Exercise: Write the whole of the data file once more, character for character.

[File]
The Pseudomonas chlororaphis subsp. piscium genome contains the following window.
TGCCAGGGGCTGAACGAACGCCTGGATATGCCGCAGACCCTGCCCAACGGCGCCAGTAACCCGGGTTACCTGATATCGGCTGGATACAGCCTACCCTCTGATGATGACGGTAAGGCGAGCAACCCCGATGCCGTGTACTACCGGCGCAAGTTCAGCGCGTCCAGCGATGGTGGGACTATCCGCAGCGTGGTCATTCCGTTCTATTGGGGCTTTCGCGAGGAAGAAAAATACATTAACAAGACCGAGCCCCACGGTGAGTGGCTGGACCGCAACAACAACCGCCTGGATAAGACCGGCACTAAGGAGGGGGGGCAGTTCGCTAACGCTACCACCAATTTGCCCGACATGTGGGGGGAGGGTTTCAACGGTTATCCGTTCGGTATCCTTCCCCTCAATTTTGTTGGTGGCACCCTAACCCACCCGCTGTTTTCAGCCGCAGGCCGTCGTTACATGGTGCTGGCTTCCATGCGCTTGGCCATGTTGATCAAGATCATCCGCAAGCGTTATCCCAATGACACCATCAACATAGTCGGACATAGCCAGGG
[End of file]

The Pseudomonas chlororaphis subsp. piscium genome contains the following window.
TGCCAGGGGCTGAACGAACGCCTGGATATGCCGCAGACCCTGCCCAACGGCGCCAGTAACCCGGGTTACCTGATATCGGCTGGATACAGCCTACCCTCTGATGATGACGGTAAGGCGAGCAACCCCGATGCCGTGTACTACCGGCGCAAGTTCAGCGCGTCCAGCGATGGTGGGACTATCCGCAGCGTGGTCATTCCGTTCTATTGGGGCTTTCGCGAGGAAGAAAAATACATTAACAAGACCGAGCCCCACGGTGAGTGGCTGGACCGCAACAACAACCGCCTGGATAAGACCGGCACTAAGGAGGGGGGGCAGTTCGCTAACGCTACCACCAATTTGCCCGACATGTGGGGGGAGGGTTTCAACGGTTATCCGTTCGGTATCCTTCCCCTCAATTTTGTTGGTGGCACCCTAACCCACCCGCTGTTTTCAGCCGCAGGCCGTCGTTACATGGTGCTGGCTTCCATGCGCTTGGCCATGTTGATCAAGATCATCCGCAAGCGTTATCCCAATGACACCATCAACATAGTCGGACATAGCCAGGG